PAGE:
Besides that, look at His approach towards His Twelve immediately aftewards, where, instead of clearing up the metaphor, He lays it out as an ultimatium for discipleship. Mark 4:34 already informs us that even though Jesus sometimes let the crowds remain confused by metaphors, He didn't do this to His disciples. So how can you square these things up?

Joe Heschmeyer said...

“Wait, so this is a Eucharistic passage now?”

Yeah. (3) is talking about John 6 in general, which is hyper-Eucharistic, and takes place at Passover, a year before the Last Supper, where the Eucharist is instituted.

"Really? They took Him too figuratively?"

Yes. Their original response isn't that He's living Bread, but that He claims to have come down from Heaven. It's only after He reiterates (using the 7 Eucharistic claims in 6 verses) that their outrage shifts from "came down to Heaven" to "Living Bread."

"There were many following Jesus but He none the less told them explicitly to believe in Him. This is not an issue here."

This is precisely the issue, though. If this is just the same-old "have Faith!" why does the crowd suddenly split? And why does He directly challenge the Twelve on whether they will split, too? Definitely, Christ emphasizes the importance of Faith constantly, and even does so explicitly here, but that's not the problem that the crowd has... at all. Read what they say, and how He responds to them.

"1) John 6 which seems to put the immediate context of what Jesus saying into belief in Him= partaking of His flesh,"

There's a long verse in the chapter you're using to get to that conclusion, and it doesn't make the connection you're trying to make, or in the direction you're trying to make it. It's not that "eating His Flesh" is a metaphor for Faith, it's that Faith leads to eating His Flesh.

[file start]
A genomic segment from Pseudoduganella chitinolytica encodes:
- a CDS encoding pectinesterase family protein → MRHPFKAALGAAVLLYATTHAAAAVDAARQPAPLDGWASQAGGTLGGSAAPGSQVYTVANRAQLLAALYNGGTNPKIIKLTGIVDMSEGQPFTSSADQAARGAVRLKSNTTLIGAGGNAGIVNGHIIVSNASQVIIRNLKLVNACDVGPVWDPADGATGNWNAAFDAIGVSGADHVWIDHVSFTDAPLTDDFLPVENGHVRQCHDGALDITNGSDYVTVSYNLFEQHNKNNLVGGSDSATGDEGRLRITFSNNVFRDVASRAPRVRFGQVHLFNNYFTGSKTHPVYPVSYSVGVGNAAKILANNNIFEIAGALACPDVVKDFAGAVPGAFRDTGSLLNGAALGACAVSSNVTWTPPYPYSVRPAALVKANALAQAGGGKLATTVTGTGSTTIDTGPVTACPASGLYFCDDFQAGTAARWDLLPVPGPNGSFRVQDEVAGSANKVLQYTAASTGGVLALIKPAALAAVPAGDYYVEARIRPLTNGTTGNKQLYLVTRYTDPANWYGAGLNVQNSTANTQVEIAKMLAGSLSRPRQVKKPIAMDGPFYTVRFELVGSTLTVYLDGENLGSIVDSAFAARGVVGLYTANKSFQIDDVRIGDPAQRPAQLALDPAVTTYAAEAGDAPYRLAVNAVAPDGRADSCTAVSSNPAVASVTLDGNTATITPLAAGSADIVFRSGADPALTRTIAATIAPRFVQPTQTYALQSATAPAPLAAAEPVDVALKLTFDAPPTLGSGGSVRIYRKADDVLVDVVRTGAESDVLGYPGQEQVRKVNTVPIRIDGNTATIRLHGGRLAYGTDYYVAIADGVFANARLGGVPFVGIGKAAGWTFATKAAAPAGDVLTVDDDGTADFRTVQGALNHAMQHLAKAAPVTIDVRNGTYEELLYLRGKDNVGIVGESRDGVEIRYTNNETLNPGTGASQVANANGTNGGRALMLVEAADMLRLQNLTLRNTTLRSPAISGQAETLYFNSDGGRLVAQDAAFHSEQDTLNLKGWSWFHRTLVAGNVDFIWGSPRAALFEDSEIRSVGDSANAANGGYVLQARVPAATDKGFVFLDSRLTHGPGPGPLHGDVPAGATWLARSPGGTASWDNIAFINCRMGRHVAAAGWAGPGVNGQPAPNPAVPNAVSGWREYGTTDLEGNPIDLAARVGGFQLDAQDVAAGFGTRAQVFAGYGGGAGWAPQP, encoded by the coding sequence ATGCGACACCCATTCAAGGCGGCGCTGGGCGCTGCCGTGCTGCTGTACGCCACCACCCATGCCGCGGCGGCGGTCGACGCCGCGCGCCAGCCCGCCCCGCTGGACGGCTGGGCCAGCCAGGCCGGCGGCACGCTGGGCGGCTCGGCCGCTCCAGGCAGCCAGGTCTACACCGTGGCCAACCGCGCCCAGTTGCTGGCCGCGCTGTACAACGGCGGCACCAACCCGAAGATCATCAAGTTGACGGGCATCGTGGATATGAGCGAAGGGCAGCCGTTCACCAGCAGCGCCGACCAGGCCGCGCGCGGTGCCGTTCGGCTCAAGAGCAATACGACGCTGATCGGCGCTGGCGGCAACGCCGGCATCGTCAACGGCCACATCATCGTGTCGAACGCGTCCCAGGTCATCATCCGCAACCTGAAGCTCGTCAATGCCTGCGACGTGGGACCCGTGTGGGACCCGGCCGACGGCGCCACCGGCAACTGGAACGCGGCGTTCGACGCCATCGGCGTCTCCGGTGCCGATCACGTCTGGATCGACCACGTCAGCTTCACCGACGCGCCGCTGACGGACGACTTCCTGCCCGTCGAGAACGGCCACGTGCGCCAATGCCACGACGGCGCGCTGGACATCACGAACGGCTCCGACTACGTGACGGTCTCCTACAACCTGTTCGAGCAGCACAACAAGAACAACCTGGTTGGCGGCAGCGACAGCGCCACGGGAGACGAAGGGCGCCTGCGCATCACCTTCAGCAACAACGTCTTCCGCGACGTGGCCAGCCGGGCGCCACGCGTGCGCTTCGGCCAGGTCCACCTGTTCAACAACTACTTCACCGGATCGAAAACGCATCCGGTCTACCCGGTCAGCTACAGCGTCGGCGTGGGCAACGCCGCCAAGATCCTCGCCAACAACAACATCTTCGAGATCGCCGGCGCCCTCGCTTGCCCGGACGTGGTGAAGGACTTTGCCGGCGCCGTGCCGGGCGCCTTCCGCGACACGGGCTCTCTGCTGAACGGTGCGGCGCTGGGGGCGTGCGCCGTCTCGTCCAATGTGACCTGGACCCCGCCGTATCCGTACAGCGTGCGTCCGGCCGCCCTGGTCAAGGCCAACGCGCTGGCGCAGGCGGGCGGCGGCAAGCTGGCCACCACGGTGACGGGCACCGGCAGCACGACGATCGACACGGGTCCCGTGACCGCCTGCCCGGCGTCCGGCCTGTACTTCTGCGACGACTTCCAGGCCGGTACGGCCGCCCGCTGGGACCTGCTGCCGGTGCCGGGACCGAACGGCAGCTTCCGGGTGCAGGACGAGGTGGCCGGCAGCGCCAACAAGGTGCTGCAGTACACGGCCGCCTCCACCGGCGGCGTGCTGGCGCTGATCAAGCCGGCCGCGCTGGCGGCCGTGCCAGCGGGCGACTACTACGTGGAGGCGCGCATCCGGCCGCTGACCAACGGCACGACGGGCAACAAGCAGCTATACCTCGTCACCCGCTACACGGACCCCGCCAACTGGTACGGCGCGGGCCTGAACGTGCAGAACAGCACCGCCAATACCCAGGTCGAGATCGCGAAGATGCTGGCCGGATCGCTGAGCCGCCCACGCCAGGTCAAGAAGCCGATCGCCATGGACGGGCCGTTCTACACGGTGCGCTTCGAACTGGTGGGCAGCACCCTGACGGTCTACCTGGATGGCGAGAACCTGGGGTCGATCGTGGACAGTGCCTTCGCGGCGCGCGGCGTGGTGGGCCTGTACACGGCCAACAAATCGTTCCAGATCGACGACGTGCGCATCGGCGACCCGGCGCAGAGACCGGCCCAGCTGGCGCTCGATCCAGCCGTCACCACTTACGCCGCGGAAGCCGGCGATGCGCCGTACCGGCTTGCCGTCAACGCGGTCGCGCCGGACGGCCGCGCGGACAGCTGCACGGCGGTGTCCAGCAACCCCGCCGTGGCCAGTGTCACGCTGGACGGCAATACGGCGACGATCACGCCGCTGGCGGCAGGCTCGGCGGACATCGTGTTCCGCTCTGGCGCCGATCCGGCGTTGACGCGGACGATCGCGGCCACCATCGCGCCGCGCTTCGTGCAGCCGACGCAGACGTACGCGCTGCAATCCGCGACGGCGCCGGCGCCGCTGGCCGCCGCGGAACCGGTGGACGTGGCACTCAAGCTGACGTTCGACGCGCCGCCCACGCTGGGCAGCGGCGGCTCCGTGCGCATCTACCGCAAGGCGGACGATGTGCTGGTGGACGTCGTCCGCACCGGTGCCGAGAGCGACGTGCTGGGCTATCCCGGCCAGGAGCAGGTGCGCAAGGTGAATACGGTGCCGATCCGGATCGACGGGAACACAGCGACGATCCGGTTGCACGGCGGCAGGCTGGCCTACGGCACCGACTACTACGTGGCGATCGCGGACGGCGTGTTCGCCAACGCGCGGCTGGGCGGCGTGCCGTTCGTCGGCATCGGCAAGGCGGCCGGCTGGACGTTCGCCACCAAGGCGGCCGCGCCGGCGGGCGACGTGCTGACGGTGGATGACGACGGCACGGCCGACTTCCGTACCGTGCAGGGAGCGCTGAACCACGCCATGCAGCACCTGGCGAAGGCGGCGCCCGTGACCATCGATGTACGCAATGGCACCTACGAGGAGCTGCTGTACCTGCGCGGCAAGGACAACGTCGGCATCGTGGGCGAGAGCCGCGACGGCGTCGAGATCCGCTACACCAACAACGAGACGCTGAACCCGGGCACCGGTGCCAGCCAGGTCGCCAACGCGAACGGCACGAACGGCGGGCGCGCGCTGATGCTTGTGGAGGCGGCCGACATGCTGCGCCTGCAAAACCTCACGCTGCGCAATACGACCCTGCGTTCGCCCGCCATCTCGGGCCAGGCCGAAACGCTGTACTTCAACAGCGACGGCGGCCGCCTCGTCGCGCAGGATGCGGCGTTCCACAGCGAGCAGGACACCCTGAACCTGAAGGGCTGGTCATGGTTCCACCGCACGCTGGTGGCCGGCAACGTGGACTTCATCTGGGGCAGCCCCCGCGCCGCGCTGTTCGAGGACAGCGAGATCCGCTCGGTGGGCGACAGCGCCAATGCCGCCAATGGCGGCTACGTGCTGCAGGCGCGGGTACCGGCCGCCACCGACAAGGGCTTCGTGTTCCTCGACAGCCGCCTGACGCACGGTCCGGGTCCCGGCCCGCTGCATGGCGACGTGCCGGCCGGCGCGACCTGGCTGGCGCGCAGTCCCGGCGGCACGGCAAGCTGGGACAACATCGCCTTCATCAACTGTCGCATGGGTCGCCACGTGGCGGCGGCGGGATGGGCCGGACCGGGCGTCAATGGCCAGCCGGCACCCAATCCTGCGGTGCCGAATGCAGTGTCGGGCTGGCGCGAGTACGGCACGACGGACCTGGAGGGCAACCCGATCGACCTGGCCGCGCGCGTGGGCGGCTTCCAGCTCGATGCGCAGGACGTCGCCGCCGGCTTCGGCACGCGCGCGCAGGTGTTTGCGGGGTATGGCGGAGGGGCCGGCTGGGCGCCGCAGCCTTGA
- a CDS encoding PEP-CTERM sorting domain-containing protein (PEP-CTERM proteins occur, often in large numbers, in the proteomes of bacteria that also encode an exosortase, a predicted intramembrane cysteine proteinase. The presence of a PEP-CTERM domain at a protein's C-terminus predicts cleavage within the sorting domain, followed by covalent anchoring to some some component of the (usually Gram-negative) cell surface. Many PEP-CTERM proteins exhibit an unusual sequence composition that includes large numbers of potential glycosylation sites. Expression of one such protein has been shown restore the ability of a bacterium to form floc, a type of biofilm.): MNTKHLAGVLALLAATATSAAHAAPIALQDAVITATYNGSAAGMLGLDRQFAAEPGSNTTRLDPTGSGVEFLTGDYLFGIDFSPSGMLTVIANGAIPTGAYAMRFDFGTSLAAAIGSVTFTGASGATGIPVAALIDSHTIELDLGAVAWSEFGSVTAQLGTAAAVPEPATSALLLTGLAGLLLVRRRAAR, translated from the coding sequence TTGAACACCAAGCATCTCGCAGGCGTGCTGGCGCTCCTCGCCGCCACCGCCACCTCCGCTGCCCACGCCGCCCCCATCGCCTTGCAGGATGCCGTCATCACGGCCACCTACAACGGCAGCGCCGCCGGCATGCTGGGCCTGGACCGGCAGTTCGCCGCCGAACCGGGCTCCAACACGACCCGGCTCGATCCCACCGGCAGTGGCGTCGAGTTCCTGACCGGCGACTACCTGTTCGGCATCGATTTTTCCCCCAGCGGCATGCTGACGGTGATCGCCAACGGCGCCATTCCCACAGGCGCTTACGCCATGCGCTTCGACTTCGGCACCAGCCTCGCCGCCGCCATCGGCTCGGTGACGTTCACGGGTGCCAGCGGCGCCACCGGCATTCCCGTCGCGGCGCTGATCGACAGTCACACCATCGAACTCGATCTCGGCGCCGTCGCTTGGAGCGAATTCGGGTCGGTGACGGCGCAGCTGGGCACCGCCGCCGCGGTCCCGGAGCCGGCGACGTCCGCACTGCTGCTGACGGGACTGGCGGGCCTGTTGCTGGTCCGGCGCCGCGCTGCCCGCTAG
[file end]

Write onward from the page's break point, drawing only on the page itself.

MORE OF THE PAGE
"2) John 20 which lays out the purpose for the whole gospel which is belief in Jesus (in case there was any question of what Jesus meant by “believing” in Him)"

This support the "Faith leads to eating His Flesh" as much as it would the metaphoric interpretation. Both your #1 and #2 are examples of you using Claim A [if you see my previous comment]. Claim A is agreed upon by both of us, and doesn't get you Claim C.

"3) How this square with the flow of the whole book of John where people continually mistake Jesus for meaning something literal (women at the well, disciples thinking He snuck off and got real food…ect)."

Sure: compare the dialogue. Definitely, people often took Jesus overly-literally. And every time, either Jesus or John (in narration) explained the confusion. Here, the EXACT OPPOSITE happens.

Just because in some places people took Jesus overly-literally, it doesn't mean that there aren't times where He means exactly what He says.

Catz206 said...

Joe-

I am dropping some points to save time and space. The spirit is willing but the flesh is weak ^_- If you are not ok with this let me know. I am more curious about the eucharist than just veneration of icons so I don’t mind the tangent.

“(2)"John 6:47 Speaks of belief (faith) giving one eternal life. Jesus calls Himself the bread of life. Eating His flesh and drinking His blood gives eternal life. Belief in Him= partaking of His flesh and blood. "

We agree on the first three sentences, but I don't see any Biblical support for the last one, nor do I think it can be validly deduced. You're assuming, I think, that belief in Christ is distinct from the Eucharist.”

Rather, I am arguing that Jesus has made this connection. There is no eucharist in this passage (it has not come about yet) and you have already told me that this is not interpreted as a Eucharistic passage by Catholics. And yet, we see Eucharistic language being applied to belief in Christ (the content of which is in John 20).